I'll Kill You for This Column

A Mexican journalist prepares to fire a weapon during a training session with the Special Forces of the Mexican Army on Octob
A Mexican journalist prepares to fire a weapon during a training session with the Special Forces of the Mexican Army on October 24, 2012 in Temamatla, Mexico State. Some 60,000 people have died across Mexico since December 2006, when the government unleashed a military offensive against powerful drug cartels. AFP PHOTO / Pedro PARDO (Photo credit should read Pedro PARDO/AFP/Getty Images)

I don't even pretend to understand what this must be like. The daily, bone-deep fear, the struggle against seemingly overwhelming odds, the exhaustive effort it must take to write about all the deadly truths and violently unethical agendas all around your city, and I mean corruption at all levels, from military to government, police to drug cartel and back again, impossible to distinguish between each, and therefore rightfully fearing all.

It's a ridiculously privileged position I and nearly all other columnists, journalists and bloggers in the West inhabit, despite the vicious media downturn, despite slashed budgets and the total lack of benefits, despite busted unions and gutted newspapers and the Internet making it almost impossible to have a stable, long-term career in journalism anymore.

But comparatively speaking? I live a charmed, wildly blessed media life. Because here I read about Mexican journalist Marcela Turati, who just won the Louis Lyons Award for Conscience and Integrity in Journalism (file under: obscure but highly respectable) for her reporting on the Mexican drug war currently ravaging her country and who, in her acceptance speech, spoke of the 80 or so of her fellow journalists who have gone missing or been brutally murdered in the past handful of years.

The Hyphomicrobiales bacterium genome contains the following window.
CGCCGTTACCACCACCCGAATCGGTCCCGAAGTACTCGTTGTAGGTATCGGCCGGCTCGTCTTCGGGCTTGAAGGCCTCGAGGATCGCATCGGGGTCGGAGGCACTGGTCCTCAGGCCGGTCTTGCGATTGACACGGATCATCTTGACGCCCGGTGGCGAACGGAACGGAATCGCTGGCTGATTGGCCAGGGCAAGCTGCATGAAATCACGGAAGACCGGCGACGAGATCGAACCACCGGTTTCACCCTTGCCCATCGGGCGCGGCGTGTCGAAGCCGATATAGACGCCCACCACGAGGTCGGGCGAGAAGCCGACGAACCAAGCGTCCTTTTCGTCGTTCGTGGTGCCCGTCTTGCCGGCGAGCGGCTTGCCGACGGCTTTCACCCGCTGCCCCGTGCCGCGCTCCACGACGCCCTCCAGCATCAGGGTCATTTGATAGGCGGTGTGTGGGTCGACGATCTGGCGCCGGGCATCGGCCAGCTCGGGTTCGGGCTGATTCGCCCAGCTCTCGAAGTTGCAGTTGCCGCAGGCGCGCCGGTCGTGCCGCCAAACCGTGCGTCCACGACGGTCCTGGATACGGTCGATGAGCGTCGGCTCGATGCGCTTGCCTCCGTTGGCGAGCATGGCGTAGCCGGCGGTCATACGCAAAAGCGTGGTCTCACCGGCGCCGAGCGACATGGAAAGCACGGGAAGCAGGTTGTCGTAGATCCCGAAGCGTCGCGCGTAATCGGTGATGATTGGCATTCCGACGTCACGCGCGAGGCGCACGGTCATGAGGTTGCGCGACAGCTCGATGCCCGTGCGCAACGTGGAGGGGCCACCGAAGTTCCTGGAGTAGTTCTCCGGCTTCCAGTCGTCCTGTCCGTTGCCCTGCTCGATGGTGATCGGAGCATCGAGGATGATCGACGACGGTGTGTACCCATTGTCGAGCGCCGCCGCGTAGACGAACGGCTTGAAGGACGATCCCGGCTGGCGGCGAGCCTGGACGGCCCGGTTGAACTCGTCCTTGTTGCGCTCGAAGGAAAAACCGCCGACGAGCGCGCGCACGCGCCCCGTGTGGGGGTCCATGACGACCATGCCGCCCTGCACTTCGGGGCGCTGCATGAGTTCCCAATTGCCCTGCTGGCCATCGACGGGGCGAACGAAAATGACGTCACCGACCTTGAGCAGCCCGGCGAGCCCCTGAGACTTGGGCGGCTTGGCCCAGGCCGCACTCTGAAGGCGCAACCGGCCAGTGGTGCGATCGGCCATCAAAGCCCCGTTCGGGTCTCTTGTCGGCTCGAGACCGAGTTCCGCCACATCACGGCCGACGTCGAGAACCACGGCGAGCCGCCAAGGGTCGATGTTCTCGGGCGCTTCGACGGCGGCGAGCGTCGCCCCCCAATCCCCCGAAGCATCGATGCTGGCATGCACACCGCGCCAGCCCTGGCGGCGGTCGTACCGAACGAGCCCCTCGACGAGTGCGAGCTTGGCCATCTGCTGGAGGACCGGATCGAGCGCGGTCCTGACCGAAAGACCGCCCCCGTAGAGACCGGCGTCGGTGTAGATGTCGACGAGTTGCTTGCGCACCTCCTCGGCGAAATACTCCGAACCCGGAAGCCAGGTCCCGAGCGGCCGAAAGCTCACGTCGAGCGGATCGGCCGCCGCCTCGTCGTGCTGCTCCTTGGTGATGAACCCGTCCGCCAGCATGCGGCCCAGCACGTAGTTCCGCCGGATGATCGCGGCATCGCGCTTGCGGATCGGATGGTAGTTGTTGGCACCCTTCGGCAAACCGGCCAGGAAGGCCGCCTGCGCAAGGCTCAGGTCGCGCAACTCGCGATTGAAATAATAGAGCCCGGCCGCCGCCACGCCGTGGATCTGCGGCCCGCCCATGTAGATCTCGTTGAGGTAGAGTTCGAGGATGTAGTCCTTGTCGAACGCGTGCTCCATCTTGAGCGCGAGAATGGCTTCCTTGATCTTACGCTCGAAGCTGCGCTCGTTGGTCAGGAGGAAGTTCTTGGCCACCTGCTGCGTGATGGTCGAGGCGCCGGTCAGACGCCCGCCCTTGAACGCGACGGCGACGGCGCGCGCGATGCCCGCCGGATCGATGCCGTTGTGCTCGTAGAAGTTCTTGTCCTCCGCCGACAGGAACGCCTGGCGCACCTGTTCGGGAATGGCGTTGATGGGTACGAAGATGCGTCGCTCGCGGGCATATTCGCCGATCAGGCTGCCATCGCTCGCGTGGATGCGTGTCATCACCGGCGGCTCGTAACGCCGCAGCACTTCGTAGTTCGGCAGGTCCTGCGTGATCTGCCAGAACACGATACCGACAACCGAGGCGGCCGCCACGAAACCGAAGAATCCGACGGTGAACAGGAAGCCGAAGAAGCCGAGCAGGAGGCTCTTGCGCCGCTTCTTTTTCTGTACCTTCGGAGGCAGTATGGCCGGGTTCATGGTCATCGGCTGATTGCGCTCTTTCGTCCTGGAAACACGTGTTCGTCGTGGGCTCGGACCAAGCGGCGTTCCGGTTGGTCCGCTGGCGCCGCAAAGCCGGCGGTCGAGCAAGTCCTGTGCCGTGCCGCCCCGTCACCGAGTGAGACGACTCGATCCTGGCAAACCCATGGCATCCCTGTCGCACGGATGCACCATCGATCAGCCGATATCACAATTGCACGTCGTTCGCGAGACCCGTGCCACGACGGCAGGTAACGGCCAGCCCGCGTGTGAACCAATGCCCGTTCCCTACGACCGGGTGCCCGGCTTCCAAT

Repeat: 80. Repeat: Not Syria. Not China. Not Iraq. Mexico.

Turati included a harrowing "generic" example of how the typical story appears in regional papers: Reporter gets abducted right in front of a police station, in broad daylight, dragged away and massacred right in front of his daughter on their way to school. Reporter harassed and family threatened, car burned, home shot up, reporter soon "disappears" for daring to write about the drug wars in a way apparently savagely displeasing to the overlords who currently run the place. Reporter's body is found days later, tortured and slashed, with a gruesome warning note. And so on.

I try, for even a moment, to imagine what that must be like, to write in daily fear of harassment and death over... what? Revealing harsh truths everyone already knows? Exposing realities few in the world seem to care about anymore? Identifying sources and naming names of those involved in payoffs and the corruption (read: most of them)?

I've won a few wonderful awards and accolades for my work so far. I've been, in turns, hugely proud and quickly humbled, honored beyond belief, thrilled when someone tells me my work has inspired change or induced a profound realization. In my line, this is all you can really ask for.

I've also been reviled by the Christian right, called the anti-Christ more times than I can count; I've been verbally spat upon by extreme right-wing knuckle draggers, threatened with lawsuit by Mormonism and Scientology, had the head of SF's Catholic archdiocese complain, multiple times, to Chronicle HQ about my ongoing and enthusiastic condemnation of the church. High badges of honor, all.